Fear is an emotion, but it is one with a long history in both political theory and politics in the real world.
I must not fear. Fear is the mind-killer. Fear is the little-death that brings total obliteration. I will face my fear. I will permit it to pass over me and through me. And when it has gone past I will turn the inner eye to see its path. Where the fear has gone there will be nothing. Only I will remain.
This weeks episode is about fear. More particularly, it's about the use and abuse of fear as a political tool. We want to explore the ways in which politicians stoke our fears in order to mobilize us to action, stifle dissent, and justify all sorts of repressive policies. We by no means mean to suggest, though, that all political uses of fear are illegitimate. Some things are worth fearing. And fear sometimes leads us to do the right thing. For example, when we fear the consequences of global warming and try, as a consequence, to prevent it from happening, our fear has motivated us to do something good.
It could even be said that society itself is founded on fear. That's at any rate what the philosopher Thomas Hobbes - one of the founding fathers of the social contract tradition - seemed to think. He claimed that in the state of nature human life is “solitary, nasty, brutish, and short” because everyone is at war with everyone else. And he argues that to end this war, we enter into civil society and surrender all power -- all power to invoke fear – to the state. So fear is a good thing because it is the glue that binds people together.
Now Hobbes thought that all power should be concentrated into the hands of the state so that we no longer have to fear each other. But one could reasonably wonder about the state itself? Shouldn’t we now fear it? Hobbes's answer is that of course we should. That's the point, in a way. Instead of a thousand little cockroaches constantly nipping at each other, by entering into civil society we all surrender power to the big kahuna of the state. We charge it with the responsibility of keeping order amongst us. And we give it enough power to enforce that responsibility. Cross up the state and you’re really in trouble.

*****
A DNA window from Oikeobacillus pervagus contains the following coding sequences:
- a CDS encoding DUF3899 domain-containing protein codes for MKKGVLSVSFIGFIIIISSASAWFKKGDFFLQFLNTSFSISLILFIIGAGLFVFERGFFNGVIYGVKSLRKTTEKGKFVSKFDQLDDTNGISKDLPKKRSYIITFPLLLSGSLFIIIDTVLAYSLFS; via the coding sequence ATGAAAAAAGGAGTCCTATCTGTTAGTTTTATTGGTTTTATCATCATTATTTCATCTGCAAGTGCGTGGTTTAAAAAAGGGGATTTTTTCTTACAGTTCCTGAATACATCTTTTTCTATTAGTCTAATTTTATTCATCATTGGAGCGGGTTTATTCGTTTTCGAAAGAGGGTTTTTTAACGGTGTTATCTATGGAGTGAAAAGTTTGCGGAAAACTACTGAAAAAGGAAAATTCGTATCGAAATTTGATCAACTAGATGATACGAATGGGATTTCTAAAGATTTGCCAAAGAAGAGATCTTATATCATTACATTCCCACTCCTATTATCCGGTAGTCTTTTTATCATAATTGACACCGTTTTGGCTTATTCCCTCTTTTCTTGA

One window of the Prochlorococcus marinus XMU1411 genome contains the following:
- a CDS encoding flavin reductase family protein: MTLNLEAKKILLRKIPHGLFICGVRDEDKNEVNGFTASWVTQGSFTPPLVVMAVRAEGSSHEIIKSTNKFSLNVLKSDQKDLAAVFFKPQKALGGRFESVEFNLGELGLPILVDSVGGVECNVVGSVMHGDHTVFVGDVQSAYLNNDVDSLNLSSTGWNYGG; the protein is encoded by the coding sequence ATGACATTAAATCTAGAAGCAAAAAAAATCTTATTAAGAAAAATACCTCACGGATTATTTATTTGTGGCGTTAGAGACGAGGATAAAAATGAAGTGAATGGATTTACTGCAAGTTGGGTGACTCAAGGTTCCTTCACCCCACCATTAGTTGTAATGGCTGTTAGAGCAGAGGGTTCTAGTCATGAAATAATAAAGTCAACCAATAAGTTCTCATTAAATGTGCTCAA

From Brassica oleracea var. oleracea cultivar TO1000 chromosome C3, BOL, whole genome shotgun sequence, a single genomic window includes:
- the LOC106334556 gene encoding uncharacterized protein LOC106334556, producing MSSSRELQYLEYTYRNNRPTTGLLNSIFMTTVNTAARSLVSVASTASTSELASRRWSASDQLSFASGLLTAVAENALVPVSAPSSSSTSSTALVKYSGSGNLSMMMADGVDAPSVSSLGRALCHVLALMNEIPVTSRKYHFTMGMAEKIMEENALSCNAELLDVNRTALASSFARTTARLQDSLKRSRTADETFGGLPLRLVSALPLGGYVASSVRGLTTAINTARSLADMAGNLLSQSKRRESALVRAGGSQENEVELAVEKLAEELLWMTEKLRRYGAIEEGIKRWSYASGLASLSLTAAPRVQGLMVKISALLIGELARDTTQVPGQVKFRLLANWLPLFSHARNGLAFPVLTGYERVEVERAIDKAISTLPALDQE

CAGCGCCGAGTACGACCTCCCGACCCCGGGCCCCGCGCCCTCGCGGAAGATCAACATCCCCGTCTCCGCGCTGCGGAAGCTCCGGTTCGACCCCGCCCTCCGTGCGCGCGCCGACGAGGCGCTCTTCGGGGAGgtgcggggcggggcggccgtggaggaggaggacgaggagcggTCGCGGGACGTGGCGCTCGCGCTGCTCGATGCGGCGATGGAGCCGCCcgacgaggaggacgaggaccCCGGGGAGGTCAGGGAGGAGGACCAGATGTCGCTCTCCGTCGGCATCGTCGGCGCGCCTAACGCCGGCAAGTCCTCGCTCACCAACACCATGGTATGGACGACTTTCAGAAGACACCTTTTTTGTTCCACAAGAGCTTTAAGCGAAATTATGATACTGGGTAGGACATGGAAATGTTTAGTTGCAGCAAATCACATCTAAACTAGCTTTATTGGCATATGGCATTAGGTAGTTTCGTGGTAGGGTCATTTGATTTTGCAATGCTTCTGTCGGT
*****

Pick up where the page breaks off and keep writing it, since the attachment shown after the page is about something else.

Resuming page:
To contemporary ears, the Hobbesian state is bound to sound a shade too tyrannical -- despite the fact that its legitimacy rests on voluntary submission to the will of the sovereign. Surely, there needs to be some limit on the state’s ability to use the instruments of fear to impress its will upon us. Otherwise, the state will just run amok. The tyrants of the 20th Century – Stalin, Hitler, Mao, and their many, many imitators -- taught us that. A state with the exclusive power to incite mass fear would be an ugly sight. On the other hand, a state with no power to cause fear would be, well, a wimp of a state. What would the law be without the backing of force? What would a state’s inherent right of self-defense amount to without a kick-butt army to back up that right.
But despite the fact that a state that could not invoke fear in friend and foe would hardly deserve to be called a state, it's hard to deny the downside cost of the constant use of fear as an instrument of politics. It’s because of overblown fear-mongering, one suspects, that we in California are blessed with things like three-strikes and you’re out – which, as far as we can see is helping to bankrupt our state, without doing a great deal to diminish crime. When social problems are framed in ways that are intended to maximize our fear, we’re liable to take actions that are not at all proportional to the problem. Think of the entire war on drugs. It’s turned us into the world’s biggest prison house, without doing much to solve our drug problem.
So maybe Frank Herbert had it right. Maybe fear really is the mind killer. A mind seized with fear makes us do all sorts of crazy things, often way out of proportion to the danger posed by the object of our fear. Which leads us to the question, just what role should fear play in our political discourse? How do we distinguish legitimate from illegitimate appeals to fear? Could there be a politics base more on hope than on fear?
We'd love to know your thoughts.